Partnership plans allow people to shelter all, or some, of their life savings from Medicaid.  They made the old “Unlimited Benefit” plans obsolete in most cases.

If an individual with a Partnership Plan exhausts his LTCI benefits and still needs Long Term Care, Medicaid will waive their “Asset Test” requirements.  As long as the individual is able to meet Medicaid’s “Income Test,” Medicaid will pick up paying the Long Term Care bills from that point.

In addition, Medicaid will waive their right to “Estate Recovery” for people who had Partnership plans and used up all the benefits with their private insurance company.  That means that you will be able to leave your estate to your children and grand-children if you need help from Medicaid with your Long Term Care expenses.


In recent years there have been huge changes to Long Term Care insurance planning.  Much has been said designed to scare Americans about the exit of several large name insurance companies from the LTCI marketplace.

It is true, that the majority of private insurance companies that used to offer true LTCI have stopped writing new LTCI policies.  However, what you may have not been told is that several private insurance companies are offering “Hybrid” or “Combo” policies.

These types of policies combine life insurance or deferred annuity contracts with Long Term Care insurance.

Hybrids may, or may not, be less expensive than a Partnership Plan.  That will depend on which Combo plan you elect.  There are a couple of variables to consider before electing to use a Hybrid strategy.

  1. Limitations – Hybrid plans are much more limited that true Partnership Plans.  When you get your policy, you will have at least 10 days to read it.  Make certain that you do.  If the limitations are acceptable, there is nothing wrong with using the Hybrid strategy.
  2. Partnership – At present, I am not aware of any Hybrid plan that is Partnership qualified.  If you do not estimate your Long Term Care expenses correctly, you could run out of money.  If that happens, you will need to “spend down” your life’s savings until you can qualify for Medicaid.  Medicaid’s “Asset Test” and “Estate Recovery” rights will not be waived.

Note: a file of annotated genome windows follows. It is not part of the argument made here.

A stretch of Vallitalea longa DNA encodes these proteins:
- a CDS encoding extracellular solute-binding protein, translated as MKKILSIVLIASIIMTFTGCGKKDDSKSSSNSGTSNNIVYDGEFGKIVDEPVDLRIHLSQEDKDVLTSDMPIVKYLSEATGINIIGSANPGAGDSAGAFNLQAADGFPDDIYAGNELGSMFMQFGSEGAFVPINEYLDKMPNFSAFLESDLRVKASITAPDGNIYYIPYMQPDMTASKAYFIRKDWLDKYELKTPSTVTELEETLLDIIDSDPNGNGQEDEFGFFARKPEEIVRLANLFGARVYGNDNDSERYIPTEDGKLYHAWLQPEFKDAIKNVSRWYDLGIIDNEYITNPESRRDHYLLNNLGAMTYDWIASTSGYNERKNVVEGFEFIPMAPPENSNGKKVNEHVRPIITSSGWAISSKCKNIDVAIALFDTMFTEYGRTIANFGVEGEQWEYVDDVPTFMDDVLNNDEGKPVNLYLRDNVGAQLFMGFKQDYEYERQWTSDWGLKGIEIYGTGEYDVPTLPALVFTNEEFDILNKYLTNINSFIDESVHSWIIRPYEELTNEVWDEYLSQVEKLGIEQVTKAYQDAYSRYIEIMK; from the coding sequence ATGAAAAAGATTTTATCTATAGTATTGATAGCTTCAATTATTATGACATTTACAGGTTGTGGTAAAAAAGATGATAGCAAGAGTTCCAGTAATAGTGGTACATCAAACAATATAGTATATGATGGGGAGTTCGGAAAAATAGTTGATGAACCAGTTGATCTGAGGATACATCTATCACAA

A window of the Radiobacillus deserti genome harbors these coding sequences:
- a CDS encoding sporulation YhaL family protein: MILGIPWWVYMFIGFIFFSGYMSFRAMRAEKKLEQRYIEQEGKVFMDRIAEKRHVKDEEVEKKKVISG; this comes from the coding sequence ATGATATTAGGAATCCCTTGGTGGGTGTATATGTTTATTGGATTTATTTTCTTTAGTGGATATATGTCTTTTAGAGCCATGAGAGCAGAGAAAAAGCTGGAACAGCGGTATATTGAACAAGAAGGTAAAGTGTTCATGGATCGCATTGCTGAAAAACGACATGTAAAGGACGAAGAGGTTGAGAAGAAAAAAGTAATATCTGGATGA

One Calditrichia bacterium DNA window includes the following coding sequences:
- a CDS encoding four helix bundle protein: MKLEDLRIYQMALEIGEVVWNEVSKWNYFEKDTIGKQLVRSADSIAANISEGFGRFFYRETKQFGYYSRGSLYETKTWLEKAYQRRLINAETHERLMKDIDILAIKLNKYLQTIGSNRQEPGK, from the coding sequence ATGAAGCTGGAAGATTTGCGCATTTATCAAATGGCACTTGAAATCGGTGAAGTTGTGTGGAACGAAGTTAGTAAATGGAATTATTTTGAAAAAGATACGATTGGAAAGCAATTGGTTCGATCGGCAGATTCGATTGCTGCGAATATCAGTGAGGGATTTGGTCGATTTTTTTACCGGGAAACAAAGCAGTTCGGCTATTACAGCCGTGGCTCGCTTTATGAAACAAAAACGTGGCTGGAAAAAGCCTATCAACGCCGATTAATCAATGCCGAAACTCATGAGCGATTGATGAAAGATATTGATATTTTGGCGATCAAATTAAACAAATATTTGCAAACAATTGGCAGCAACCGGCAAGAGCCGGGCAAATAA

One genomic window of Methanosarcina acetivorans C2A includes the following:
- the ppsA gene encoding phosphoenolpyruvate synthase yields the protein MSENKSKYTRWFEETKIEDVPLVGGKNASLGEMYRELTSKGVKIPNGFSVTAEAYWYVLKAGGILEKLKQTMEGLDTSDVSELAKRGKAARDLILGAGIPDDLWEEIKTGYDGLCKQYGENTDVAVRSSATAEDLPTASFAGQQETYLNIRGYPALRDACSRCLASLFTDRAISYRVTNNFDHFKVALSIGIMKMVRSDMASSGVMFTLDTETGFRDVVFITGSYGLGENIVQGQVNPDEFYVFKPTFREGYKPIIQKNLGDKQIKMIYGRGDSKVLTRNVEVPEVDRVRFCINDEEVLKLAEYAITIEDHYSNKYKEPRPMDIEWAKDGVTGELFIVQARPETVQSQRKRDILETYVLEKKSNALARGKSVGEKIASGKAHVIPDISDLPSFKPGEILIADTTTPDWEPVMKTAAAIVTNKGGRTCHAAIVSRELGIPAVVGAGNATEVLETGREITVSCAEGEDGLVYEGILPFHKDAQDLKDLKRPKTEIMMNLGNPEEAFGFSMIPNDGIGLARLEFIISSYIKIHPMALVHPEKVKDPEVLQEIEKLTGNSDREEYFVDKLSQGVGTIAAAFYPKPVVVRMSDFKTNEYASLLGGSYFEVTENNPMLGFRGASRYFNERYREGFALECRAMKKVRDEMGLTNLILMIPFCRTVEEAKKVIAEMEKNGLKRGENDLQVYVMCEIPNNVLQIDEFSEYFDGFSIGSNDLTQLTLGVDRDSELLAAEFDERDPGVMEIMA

Believe it or not, there is a form of insurance that you can use that is even more limited than the Hybrid plan.  It is also much less expensive.

Critical Illness insurance only pays a benefit if you are diagnosed with one of the covered critical illnesses.

The good news is that the latest statistics I have seen indicate that 85% of people who receive Long Term Care are able to stay in their home as long as they have help.

I have also read, from several sources, that the most common cause for LTCI claims is cancer.

All Critical Illness insurance policies will pay a benefit if you are diagnosed with Cancer, Heart Attack or Stroke.  Many, but not all, will also cover conditions like Alzheimer’s, paralysis, coma.

Since Critical Illness insurance pays you a lump-sum of cash when you are diagnoses with a covered critical illness, you can use that money to pay for your Long Term Care expenses while you recover.

Because of changes that many insurance companies make to Critical Illness insurance when you reach your 65th birthday, I do not recommend it as a first choice for Long Term Care insurance for people who are retired.

I do suggest it for people who still have dependent children living at home and have had a parent or sibling suffer from cancer, heart attack or stroke.